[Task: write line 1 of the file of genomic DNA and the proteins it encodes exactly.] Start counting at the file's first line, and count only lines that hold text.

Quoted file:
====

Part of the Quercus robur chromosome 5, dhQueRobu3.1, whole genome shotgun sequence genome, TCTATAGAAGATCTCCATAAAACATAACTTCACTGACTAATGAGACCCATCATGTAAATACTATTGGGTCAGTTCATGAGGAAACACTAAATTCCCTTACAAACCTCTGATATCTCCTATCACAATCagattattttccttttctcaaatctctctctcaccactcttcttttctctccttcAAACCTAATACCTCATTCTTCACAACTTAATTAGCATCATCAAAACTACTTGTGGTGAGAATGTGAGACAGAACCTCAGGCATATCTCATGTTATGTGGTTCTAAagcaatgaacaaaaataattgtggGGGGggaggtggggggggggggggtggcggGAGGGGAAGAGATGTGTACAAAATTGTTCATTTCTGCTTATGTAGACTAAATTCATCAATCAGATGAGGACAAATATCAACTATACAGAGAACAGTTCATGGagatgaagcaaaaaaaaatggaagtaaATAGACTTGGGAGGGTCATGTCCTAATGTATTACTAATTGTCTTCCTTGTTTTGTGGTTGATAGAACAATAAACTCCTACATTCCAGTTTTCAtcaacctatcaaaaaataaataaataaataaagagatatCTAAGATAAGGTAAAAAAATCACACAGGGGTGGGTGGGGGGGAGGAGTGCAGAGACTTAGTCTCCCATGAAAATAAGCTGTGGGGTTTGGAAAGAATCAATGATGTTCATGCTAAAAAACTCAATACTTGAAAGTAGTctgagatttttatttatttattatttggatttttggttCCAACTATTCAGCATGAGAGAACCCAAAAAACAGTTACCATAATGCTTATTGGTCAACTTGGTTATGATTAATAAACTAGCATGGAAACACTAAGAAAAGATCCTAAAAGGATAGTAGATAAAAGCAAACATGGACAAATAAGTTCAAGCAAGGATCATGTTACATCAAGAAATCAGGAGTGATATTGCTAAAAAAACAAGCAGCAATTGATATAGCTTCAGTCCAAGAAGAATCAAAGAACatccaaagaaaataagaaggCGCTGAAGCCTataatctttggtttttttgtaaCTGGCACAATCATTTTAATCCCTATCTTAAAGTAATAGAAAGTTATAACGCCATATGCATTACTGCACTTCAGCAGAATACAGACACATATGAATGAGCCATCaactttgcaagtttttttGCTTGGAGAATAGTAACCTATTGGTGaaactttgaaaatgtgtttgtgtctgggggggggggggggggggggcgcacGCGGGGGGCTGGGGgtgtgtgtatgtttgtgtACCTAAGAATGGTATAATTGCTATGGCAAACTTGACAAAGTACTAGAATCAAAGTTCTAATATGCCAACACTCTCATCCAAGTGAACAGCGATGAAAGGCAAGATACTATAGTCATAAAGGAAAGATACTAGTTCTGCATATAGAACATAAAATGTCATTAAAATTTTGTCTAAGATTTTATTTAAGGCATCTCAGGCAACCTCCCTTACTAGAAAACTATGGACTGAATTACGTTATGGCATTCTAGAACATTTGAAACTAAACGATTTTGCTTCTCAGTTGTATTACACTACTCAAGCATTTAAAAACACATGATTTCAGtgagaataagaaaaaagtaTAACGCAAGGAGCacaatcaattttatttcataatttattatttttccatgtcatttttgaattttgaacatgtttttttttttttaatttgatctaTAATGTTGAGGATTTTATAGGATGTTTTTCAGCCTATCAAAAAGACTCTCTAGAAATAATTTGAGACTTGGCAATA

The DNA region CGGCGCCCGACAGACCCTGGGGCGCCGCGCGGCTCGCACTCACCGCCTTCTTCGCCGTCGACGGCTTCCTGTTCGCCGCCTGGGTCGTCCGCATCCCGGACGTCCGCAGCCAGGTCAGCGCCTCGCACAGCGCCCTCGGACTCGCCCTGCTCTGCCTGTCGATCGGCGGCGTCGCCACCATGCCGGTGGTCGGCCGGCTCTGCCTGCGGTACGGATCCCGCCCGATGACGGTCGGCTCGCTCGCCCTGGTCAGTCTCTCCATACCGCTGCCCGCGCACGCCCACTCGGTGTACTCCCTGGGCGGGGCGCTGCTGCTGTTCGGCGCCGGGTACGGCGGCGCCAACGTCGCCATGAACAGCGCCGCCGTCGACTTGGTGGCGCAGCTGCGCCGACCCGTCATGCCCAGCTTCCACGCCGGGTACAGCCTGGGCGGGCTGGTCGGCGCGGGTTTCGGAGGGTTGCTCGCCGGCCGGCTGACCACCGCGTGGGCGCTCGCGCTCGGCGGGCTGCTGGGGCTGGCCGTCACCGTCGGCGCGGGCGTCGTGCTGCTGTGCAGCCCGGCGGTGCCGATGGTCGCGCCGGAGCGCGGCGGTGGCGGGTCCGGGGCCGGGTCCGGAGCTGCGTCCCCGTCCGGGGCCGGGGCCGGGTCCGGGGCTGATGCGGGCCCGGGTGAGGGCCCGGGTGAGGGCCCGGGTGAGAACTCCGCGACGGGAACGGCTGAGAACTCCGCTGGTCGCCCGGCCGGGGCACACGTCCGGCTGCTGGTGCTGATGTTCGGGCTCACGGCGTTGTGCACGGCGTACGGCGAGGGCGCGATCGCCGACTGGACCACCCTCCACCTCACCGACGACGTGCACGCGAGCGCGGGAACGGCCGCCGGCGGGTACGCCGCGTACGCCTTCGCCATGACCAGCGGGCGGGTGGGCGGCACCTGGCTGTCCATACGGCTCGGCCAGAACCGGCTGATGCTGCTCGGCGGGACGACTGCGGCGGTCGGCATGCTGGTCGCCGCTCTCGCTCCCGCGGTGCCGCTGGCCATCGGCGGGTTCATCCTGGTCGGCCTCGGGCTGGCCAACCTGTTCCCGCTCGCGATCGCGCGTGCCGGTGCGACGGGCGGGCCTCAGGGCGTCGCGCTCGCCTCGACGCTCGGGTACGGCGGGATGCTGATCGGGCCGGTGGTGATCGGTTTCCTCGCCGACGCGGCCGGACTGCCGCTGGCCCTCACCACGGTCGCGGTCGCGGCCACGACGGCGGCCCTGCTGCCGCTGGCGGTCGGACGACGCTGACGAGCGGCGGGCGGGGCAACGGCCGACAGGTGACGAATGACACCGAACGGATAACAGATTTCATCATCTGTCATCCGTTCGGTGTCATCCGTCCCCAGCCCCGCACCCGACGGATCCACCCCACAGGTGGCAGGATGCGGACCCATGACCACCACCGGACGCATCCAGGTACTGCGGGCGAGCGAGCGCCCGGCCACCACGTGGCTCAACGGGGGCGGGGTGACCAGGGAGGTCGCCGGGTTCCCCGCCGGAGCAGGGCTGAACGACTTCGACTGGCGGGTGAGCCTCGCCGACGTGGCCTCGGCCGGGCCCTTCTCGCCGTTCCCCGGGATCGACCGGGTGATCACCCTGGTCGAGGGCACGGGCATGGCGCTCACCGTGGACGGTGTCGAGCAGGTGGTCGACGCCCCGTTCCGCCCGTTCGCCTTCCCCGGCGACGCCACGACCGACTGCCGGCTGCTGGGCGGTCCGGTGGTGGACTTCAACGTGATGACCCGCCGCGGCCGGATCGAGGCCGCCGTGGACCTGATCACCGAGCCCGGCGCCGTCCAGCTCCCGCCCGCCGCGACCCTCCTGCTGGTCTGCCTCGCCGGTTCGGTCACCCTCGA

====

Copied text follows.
Part of the Quercus robur chromosome 5, dhQueRobu3.1, whole genome shotgun sequence genome, TCTATAGAAGATCTCCATAAAACATAACTTCACTGACTAATGAGACCCATCATGTAAATACTATTGGGTCAGTTCATGAGGAAACACTAAATTCCCTTACAAACCTCTGATATCTCCTATCACAATCagattattttccttttctcaaatctctctctcaccactcttcttttctctccttcAAACCTAATACCTCATTCTTCACAACTTAATTAGCATCATCAAAACTACTTGTGGTGAGAATGTGAGACAGAACCTCAGGCATATCTCATGTTATGTGGTTCTAAagcaatgaacaaaaataattgtggGGGGggaggtggggggggggggggtggcggGAGGGGAAGAGATGTGTACAAAATTGTTCATTTCTGCTTATGTAGACTAAATTCATCAATCAGATGAGGACAAATATCAACTATACAGAGAACAGTTCATGGagatgaagcaaaaaaaaatggaagtaaATAGACTTGGGAGGGTCATGTCCTAATGTATTACTAATTGTCTTCCTTGTTTTGTGGTTGATAGAACAATAAACTCCTACATTCCAGTTTTCAtcaacctatcaaaaaataaataaataaataaagagatatCTAAGATAAGGTAAAAAAATCACACAGGGGTGGGTGGGGGGGAGGAGTGCAGAGACTTAGTCTCCCATGAAAATAAGCTGTGGGGTTTGGAAAGAATCAATGATGTTCATGCTAAAAAACTCAATACTTGAAAGTAGTctgagatttttatttatttattatttggatttttggttCCAACTATTCAGCATGAGAGAACCCAAAAAACAGTTACCATAATGCTTATTGGTCAACTTGGTTATGATTAATAAACTAGCATGGAAACACTAAGAAAAGATCCTAAAAGGATAGTAGATAAAAGCAAACATGGACAAATAAGTTCAAGCAAGGATCATGTTACATCAAGAAATCAGGAGTGATATTGCTAAAAAAACAAGCAGCAATTGATATAGCTTCAGTCCAAGAAGAATCAAAGAACatccaaagaaaataagaaggCGCTGAAGCCTataatctttggtttttttgtaaCTGGCACAATCATTTTAATCCCTATCTTAAAGTAATAGAAAGTTATAACGCCATATGCATTACTGCACTTCAGCAGAATACAGACACATATGAATGAGCCATCaactttgcaagtttttttGCTTGGAGAATAGTAACCTATTGGTGaaactttgaaaatgtgtttgtgtctgggggggggggggggggggggcgcacGCGGGGGGCTGGGGgtgtgtgtatgtttgtgtACCTAAGAATGGTATAATTGCTATGGCAAACTTGACAAAGTACTAGAATCAAAGTTCTAATATGCCAACACTCTCATCCAAGTGAACAGCGATGAAAGGCAAGATACTATAGTCATAAAGGAAAGATACTAGTTCTGCATATAGAACATAAAATGTCATTAAAATTTTGTCTAAGATTTTATTTAAGGCATCTCAGGCAACCTCCCTTACTAGAAAACTATGGACTGAATTACGTTATGGCATTCTAGAACATTTGAAACTAAACGATTTTGCTTCTCAGTTGTATTACACTACTCAAGCATTTAAAAACACATGATTTCAGtgagaataagaaaaaagtaTAACGCAAGGAGCacaatcaattttatttcataatttattatttttccatgtcatttttgaattttgaacatgtttttttttttttaatttgatctaTAATGTTGAGGATTTTATAGGATGTTTTTCAGCCTATCAAAAAGACTCTCTAGAAATAATTTGAGACTTGGCAATA